Passive House Plus raised the issue due to a growing concern among the low energy building community that designing & building highly insulated buildings without attempting to quantity the overheating risk may lead to adverse health impacts, a new-found reliance on air conditioning and, as the world warms, increased excess summer deaths.
Minister English responded that Deap, the software used to demonstrate Part L compliance and generate BERs was under review, and that “As part of this review, it is also planned to introduce a cooling calculation module into the software to calculate the cooling demand for dwellings.”
The Department of Housing could be heading for a conflict with the European Commission over breaches of the NZEB requirements
In response to a question on the topic, the Department also failed to give an explanation as to why it missed various other deadlines related to energy efficiency in buildings, such as the 2013 target for zero carbon homes and a deadline for the same year to update energy performance standards for non-residential buildings (last revised in 2008, and well behind standards for residential buildings). The department instead responded that: “Dwellings are already at an advanced performance level, the support and development of this and the Dwelling Energy Assessment Procedure (DEAP) has been the focus of the department in recent years.”
The department has in the past argued that the NZEB definitions must be “incorporated into the mandatory standards by 31 December 2020,” indicating an approach that would appear to lead to wide-spread breaches of the NZEB deadline in the case of new buildings designed or built after the deadline. But responding to a question from Passive House Plus, the department clarified its position: new buildings designed and built before the NZEB deadlines but completed after are not exempt.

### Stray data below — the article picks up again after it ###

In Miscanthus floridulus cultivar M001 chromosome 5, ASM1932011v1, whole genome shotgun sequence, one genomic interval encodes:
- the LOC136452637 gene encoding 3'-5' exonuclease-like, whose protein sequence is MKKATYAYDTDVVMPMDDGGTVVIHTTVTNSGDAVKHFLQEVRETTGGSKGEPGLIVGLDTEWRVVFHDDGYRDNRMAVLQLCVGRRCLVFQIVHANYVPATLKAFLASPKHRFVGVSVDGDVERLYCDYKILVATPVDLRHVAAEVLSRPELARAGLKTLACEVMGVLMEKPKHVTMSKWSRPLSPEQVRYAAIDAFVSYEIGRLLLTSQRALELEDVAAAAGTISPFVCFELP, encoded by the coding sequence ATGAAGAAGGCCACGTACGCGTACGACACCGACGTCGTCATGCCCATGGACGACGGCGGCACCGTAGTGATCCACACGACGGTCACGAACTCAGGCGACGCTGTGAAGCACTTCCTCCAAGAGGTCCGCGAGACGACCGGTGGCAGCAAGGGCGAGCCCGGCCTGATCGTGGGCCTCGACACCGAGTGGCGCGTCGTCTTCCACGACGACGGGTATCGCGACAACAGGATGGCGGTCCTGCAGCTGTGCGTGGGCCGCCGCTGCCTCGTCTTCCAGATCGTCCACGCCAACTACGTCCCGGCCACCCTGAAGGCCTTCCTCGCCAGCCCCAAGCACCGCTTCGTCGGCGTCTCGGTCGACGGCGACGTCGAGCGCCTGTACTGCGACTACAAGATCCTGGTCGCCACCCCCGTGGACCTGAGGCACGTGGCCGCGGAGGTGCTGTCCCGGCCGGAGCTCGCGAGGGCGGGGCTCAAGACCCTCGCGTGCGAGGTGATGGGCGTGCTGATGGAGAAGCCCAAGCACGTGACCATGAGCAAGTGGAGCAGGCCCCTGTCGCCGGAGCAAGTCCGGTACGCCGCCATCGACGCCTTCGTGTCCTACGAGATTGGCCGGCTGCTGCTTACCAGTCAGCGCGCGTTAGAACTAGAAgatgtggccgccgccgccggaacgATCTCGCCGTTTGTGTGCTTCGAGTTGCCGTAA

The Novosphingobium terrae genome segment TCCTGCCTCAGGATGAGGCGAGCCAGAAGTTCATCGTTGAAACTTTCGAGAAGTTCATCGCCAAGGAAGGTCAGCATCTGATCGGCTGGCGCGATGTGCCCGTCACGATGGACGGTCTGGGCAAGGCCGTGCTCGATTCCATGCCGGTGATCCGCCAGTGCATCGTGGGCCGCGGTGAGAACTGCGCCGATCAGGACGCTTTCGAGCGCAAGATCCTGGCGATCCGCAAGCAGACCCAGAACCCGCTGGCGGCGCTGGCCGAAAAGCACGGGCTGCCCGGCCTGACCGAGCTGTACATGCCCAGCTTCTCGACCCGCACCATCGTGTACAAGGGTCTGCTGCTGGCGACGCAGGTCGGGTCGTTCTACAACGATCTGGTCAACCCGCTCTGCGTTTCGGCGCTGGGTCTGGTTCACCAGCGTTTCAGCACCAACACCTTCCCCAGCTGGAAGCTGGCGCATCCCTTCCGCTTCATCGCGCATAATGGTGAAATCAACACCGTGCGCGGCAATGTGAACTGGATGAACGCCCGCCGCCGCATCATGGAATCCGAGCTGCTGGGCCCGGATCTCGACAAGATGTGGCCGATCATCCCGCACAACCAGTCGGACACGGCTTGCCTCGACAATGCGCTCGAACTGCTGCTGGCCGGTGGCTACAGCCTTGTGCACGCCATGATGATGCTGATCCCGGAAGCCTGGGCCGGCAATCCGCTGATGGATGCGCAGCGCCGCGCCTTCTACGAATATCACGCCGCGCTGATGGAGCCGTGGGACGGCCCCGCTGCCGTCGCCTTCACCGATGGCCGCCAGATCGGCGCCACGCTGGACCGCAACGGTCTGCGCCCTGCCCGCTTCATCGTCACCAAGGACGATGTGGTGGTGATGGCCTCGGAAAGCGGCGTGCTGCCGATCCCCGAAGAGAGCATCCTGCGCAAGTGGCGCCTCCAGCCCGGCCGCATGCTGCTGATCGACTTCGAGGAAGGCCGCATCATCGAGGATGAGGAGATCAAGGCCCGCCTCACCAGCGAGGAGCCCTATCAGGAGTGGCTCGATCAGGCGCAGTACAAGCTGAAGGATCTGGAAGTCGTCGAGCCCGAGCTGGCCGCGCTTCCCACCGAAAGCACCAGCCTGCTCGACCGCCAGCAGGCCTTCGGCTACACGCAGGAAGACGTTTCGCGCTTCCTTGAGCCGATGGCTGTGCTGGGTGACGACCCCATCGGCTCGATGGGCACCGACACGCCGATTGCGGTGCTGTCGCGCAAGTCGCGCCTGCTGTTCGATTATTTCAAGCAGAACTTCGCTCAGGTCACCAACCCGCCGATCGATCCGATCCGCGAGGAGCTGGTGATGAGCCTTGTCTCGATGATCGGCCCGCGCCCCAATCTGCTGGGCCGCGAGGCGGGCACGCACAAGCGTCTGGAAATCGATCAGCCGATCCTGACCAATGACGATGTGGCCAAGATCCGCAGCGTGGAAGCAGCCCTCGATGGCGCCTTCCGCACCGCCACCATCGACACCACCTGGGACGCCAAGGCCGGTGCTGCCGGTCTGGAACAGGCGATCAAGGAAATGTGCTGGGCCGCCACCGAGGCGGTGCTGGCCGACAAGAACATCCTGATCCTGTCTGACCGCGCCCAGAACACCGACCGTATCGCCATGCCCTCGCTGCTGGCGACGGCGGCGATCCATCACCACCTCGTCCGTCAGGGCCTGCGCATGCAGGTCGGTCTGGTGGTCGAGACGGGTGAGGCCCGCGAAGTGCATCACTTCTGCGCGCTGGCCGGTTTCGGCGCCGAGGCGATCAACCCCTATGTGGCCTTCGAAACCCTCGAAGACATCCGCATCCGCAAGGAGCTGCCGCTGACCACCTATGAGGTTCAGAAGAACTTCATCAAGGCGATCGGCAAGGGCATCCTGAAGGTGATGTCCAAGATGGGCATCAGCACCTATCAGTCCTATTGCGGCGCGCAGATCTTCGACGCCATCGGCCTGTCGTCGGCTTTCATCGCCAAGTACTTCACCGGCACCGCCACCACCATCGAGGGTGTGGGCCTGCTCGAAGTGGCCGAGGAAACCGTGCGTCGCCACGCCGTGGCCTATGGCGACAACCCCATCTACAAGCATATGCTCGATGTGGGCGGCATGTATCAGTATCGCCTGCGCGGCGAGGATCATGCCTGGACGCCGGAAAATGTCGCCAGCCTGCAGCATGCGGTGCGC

With regard to the 31 December 2018 public buildings deadline, the department said that “New buildings completed prior to the 31 December 2018 deadline will be subject to the transitional arrangements that will be set out in the building regulations,” which may indicate that the regulations will only permit exemptions from the NZEB requirement where buildings are complete – and not merely where the structure of the external walls has been erected – before the deadline. The industry arguably therefore has to take urgent action: from now on all new buildings should be designed to as yet undefined NZEB targets, in order to avoid the risk of engaging on widespread breaches of a key EU policy upon completion. Given the lack of advance warning on deadlines and definitive guidance on how to comply, added to the industry’s traditional tendency to take a relaxed attitude to regulatory compliance, widespread breaches seem inevitable early on.
The department said that definitions for NZEBs will be incorporated into the building regulations, and the technical guidance document for the residential version of Part L, during the first half of 2017, and added that more detailed technical guidance on how dwellings can meet NZEB requirements will also be completed before 2020.
The department also told Passive House Plus that a long awaited revision to Part L for buildings other than dwellings – originally promised for 2011 – will finally be completed during the second half of next year, and will address NZEB requirements in non-residential buildings. The department said the new regulations will come into force during the first half of 2018.
The department also said it is satisfied that that setting a ‘maximum permitted energy performance co-efficient’ target — the energy consumption calculation used to indicate compliance with Part L, which is expressed as a percentage improvement compared against the same building design if built to the backstops associated with previous building regulations — will satisfy Ireland’s NZEB requirements. By contrast, the guidelines issued by the commission express suggested energy consumption figures in kilowatt-hours.